Let's Recognize Mental Health Awareness Month

With today being the last day of May, and before we kick off festivities for Pride Month, I wanted to take an opportunity to recognize Mental Health Awareness Month.

Mental Health Awareness Month has been observed during the month of May throughout our country since 1949 as a way to raise awareness about mental health. It's a way for individuals who fight and struggle through mental health issues to find support and to help educate others.

There is absolutely a need to advocate for those policies that can help the millions who find themselves in a never-ending battle against anxiety, depression, loneliness, self-doubt, self-worth, and other afflictions.

That's why I want you to be aware... that I am not a stranger to this struggle.

Talking about it is useful for so many of us to help fight the stigma. Opening up to you on this topic is all at once difficult, cathartic, helpful, and freeing. Honestly, this is one of the hardest things I've ever had to write, but by doing so -- believe me, it's helping.

The oft-quoted line to "check on your strong friends" is not meant to be just a bumper-sticker-ready slogan, but a reminder to always reach out to your friends and family members -- even if you believe they are doing okay. Reach out to them. Ask them how their day has been, what they've been up to, the last movie they saw... really anything to get a sense that they are in a good place, and in a good space.

Often times, we never know the inner-struggle of someone we care about either just based on outside appearance or how we perceive them to be in a brief passing moment. Without oversharing and diving into every single detail about my personal life (it's probably kinda boring actually), I did want to provide an opportunity to give you a small glimpse into what it's like to walk in these particular shoes.

If you also happen to struggle sometimes, or know someone who struggles, my hope is that by sharing my experience maybe this will prove helpful to you or someone you may know.

** This will serve as a trigger warning in the event you are sensitive to mental health struggles. **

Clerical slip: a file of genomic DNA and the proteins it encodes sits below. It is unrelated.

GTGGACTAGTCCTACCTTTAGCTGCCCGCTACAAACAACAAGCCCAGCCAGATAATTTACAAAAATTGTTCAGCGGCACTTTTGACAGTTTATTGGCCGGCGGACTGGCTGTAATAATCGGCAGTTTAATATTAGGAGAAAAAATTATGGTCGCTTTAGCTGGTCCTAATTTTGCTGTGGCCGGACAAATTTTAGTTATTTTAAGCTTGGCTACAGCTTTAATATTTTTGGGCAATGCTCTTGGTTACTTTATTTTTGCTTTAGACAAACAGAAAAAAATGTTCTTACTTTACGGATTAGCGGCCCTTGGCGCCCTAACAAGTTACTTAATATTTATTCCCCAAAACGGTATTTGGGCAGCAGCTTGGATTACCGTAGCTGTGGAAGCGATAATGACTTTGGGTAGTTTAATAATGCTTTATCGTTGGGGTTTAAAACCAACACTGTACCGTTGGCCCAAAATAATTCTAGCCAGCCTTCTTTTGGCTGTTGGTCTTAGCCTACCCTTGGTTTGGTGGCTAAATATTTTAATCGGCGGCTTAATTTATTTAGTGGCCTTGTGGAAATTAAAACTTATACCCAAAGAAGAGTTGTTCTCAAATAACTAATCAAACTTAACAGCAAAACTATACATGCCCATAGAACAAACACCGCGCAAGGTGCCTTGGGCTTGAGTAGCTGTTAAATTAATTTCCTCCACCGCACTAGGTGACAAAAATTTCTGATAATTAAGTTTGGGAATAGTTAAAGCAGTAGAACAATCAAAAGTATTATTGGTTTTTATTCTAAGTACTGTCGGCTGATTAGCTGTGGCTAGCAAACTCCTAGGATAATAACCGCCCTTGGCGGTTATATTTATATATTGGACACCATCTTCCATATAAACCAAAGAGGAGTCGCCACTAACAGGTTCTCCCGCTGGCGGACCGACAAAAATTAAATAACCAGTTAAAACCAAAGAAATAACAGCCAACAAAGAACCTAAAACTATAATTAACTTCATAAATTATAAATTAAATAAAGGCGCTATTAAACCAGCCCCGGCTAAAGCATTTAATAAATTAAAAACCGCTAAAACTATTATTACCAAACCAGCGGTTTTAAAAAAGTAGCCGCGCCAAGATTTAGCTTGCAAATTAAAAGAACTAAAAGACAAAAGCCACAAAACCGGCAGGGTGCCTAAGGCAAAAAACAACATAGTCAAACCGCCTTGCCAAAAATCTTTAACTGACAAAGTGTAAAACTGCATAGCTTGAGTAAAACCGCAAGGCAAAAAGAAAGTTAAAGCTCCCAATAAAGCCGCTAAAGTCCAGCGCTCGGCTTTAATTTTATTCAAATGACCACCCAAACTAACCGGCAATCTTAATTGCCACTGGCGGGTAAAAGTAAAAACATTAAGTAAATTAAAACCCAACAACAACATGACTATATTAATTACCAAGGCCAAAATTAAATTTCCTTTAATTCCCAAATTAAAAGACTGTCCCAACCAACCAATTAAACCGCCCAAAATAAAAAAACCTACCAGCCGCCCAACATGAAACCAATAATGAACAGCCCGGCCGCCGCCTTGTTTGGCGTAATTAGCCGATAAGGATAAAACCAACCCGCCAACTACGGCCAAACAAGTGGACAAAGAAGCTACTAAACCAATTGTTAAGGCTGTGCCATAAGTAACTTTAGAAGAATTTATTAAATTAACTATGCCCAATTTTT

For those who know me best, you will know that the last year has been particularly hard. Beyond atrocious. I never want to have to endure this kind of pain ever again, but that might be asking for too much.

If you only knew how difficult it has been to stand strong as a pillar of emotional support for my parents, close friends, and other family members as so many of them seemed to suffer through some horrendous personal struggles.

Collectively in the last year, they've had to experience either bigotry, discrimination, multiple job losses, car thefts, hate, character assassination, food and housing insecurity, hospital visits, depression, and/or some other negative affliction. It was not a good time to be me or a member of my family in 2022. Anything that could go wrong did, and the physical and emotional toll of being there to help support them quickly took its toll and added to my own personal struggles.

Last year, on a visit to see my grandmother in New Orleans, my family had warned me about her deteriorating health. It was something I had mentally put aside because the idea seemed so foreign to me -- until having to face a reality I was not at all prepared for.

My grandmother, sitting in a chair on the lanai of my aunt's house, holding her growing, months-old beagle puppy, and looking at me like I was a stranger.

She didn't recognize me.

She didn't remember my name.

She confused me with my cousin.

She thought I still lived in Houston.

It took about 2 hours while we were visiting before she could process and remember details of who I was.

There was a sense of fear, a sense of loss, a sense of confusion, a sense of anger, a sense of indifference, and a sense of the unknown that slowly started to eat away at me.